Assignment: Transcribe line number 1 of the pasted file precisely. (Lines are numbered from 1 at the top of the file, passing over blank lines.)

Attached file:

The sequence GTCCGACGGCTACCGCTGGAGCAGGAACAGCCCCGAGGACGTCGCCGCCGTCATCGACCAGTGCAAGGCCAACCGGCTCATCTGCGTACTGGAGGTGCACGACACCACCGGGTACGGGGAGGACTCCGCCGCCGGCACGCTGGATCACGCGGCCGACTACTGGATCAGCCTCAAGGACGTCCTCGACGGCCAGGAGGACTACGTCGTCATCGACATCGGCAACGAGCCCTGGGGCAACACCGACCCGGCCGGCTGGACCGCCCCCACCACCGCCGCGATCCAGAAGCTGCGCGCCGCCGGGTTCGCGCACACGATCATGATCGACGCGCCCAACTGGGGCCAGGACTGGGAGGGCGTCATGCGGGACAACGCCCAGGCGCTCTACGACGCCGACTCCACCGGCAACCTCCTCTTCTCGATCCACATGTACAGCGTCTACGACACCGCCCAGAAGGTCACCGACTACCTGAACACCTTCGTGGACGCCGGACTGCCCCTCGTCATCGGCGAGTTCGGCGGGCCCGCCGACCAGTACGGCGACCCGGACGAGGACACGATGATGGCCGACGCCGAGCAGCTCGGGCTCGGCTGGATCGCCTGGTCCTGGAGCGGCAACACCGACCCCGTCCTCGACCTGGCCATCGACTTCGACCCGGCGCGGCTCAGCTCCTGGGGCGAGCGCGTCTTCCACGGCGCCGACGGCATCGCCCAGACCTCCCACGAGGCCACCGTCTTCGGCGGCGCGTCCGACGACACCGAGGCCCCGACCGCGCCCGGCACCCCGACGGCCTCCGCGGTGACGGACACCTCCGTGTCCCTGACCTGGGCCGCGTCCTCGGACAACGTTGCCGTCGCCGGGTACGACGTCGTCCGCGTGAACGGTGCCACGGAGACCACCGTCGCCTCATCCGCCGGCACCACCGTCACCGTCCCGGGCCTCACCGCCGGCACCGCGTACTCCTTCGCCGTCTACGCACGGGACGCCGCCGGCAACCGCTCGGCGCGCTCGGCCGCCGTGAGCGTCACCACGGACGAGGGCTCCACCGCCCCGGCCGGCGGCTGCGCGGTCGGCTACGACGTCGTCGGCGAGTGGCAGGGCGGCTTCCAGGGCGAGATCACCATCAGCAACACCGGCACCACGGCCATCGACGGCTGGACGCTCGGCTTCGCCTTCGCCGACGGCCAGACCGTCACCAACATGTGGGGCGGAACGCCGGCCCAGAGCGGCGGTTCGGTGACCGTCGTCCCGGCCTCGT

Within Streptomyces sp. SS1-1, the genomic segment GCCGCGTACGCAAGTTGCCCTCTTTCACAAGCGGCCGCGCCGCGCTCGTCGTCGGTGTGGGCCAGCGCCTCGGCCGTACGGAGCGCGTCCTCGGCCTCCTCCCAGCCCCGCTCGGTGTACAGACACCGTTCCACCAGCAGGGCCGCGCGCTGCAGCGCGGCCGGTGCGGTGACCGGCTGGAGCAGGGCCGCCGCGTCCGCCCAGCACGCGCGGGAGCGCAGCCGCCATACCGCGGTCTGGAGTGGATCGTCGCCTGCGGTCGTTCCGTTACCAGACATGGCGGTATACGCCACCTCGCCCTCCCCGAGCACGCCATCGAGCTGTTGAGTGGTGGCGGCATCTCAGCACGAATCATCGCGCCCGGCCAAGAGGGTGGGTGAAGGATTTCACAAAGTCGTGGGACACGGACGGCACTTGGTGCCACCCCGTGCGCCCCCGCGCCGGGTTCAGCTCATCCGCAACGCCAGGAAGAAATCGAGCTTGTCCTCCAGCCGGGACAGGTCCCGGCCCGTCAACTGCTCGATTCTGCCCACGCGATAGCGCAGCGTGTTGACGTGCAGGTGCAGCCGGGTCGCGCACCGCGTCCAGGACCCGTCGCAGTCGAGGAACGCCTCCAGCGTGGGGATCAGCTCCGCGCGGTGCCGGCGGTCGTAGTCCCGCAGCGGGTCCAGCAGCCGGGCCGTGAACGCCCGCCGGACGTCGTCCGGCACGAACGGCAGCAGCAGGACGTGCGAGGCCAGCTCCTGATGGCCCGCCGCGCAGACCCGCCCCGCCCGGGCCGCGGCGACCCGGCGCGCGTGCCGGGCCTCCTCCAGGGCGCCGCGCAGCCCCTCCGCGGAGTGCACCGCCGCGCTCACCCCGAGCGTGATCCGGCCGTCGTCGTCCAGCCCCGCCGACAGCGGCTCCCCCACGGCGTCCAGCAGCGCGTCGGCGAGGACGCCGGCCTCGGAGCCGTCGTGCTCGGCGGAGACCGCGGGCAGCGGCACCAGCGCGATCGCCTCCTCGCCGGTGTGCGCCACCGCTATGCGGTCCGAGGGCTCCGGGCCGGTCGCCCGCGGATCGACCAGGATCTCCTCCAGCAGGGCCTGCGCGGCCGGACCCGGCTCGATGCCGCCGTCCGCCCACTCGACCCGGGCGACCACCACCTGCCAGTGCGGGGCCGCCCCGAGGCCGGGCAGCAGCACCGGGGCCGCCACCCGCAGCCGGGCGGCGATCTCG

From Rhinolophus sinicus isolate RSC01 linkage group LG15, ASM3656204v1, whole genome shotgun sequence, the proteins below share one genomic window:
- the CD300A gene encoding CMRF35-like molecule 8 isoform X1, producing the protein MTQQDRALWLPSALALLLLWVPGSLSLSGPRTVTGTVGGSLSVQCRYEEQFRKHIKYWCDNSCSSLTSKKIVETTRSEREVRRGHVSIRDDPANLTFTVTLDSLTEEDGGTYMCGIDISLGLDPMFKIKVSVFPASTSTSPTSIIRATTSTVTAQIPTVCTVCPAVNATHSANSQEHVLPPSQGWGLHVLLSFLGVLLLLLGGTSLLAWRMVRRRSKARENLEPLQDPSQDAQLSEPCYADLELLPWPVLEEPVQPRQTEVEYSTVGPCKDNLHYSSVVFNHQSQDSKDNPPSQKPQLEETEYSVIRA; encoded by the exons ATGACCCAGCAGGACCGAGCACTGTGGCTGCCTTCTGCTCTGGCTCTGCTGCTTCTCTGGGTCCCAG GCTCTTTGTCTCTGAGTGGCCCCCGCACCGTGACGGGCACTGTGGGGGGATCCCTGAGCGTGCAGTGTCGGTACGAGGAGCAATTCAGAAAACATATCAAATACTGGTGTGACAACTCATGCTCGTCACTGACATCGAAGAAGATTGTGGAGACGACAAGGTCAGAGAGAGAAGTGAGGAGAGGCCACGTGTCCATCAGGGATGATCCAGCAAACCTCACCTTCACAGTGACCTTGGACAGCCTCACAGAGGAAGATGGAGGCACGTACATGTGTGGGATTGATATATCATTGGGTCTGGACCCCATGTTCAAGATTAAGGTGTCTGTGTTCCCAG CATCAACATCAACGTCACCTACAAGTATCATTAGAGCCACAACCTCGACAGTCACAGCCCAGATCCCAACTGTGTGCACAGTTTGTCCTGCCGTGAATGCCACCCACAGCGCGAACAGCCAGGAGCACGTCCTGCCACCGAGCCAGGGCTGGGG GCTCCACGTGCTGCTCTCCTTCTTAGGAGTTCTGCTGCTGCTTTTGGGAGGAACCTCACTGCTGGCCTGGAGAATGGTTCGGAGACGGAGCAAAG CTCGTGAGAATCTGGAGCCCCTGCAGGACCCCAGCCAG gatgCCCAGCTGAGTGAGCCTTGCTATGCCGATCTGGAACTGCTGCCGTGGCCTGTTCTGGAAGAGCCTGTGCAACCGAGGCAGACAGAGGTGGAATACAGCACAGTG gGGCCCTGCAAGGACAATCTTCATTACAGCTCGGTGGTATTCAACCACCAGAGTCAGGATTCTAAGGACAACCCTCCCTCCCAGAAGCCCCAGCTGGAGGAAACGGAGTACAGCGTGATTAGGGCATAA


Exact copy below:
The sequence GTCCGACGGCTACCGCTGGAGCAGGAACAGCCCCGAGGACGTCGCCGCCGTCATCGACCAGTGCAAGGCCAACCGGCTCATCTGCGTACTGGAGGTGCACGACACCACCGGGTACGGGGAGGACTCCGCCGCCGGCACGCTGGATCACGCGGCCGACTACTGGATCAGCCTCAAGGACGTCCTCGACGGCCAGGAGGACTACGTCGTCATCGACATCGGCAACGAGCCCTGGGGCAACACCGACCCGGCCGGCTGGACCGCCCCCACCACCGCCGCGATCCAGAAGCTGCGCGCCGCCGGGTTCGCGCACACGATCATGATCGACGCGCCCAACTGGGGCCAGGACTGGGAGGGCGTCATGCGGGACAACGCCCAGGCGCTCTACGACGCCGACTCCACCGGCAACCTCCTCTTCTCGATCCACATGTACAGCGTCTACGACACCGCCCAGAAGGTCACCGACTACCTGAACACCTTCGTGGACGCCGGACTGCCCCTCGTCATCGGCGAGTTCGGCGGGCCCGCCGACCAGTACGGCGACCCGGACGAGGACACGATGATGGCCGACGCCGAGCAGCTCGGGCTCGGCTGGATCGCCTGGTCCTGGAGCGGCAACACCGACCCCGTCCTCGACCTGGCCATCGACTTCGACCCGGCGCGGCTCAGCTCCTGGGGCGAGCGCGTCTTCCACGGCGCCGACGGCATCGCCCAGACCTCCCACGAGGCCACCGTCTTCGGCGGCGCGTCCGACGACACCGAGGCCCCGACCGCGCCCGGCACCCCGACGGCCTCCGCGGTGACGGACACCTCCGTGTCCCTGACCTGGGCCGCGTCCTCGGACAACGTTGCCGTCGCCGGGTACGACGTCGTCCGCGTGAACGGTGCCACGGAGACCACCGTCGCCTCATCCGCCGGCACCACCGTCACCGTCCCGGGCCTCACCGCCGGCACCGCGTACTCCTTCGCCGTCTACGCACGGGACGCCGCCGGCAACCGCTCGGCGCGCTCGGCCGCCGTGAGCGTCACCACGGACGAGGGCTCCACCGCCCCGGCCGGCGGCTGCGCGGTCGGCTACGACGTCGTCGGCGAGTGGCAGGGCGGCTTCCAGGGCGAGATCACCATCAGCAACACCGGCACCACGGCCATCGACGGCTGGACGCTCGGCTTCGCCTTCGCCGACGGCCAGACCGTCACCAACATGTGGGGCGGAACGCCGGCCCAGAGCGGCGGTTCGGTGACCGTCGTCCCGGCCTCGT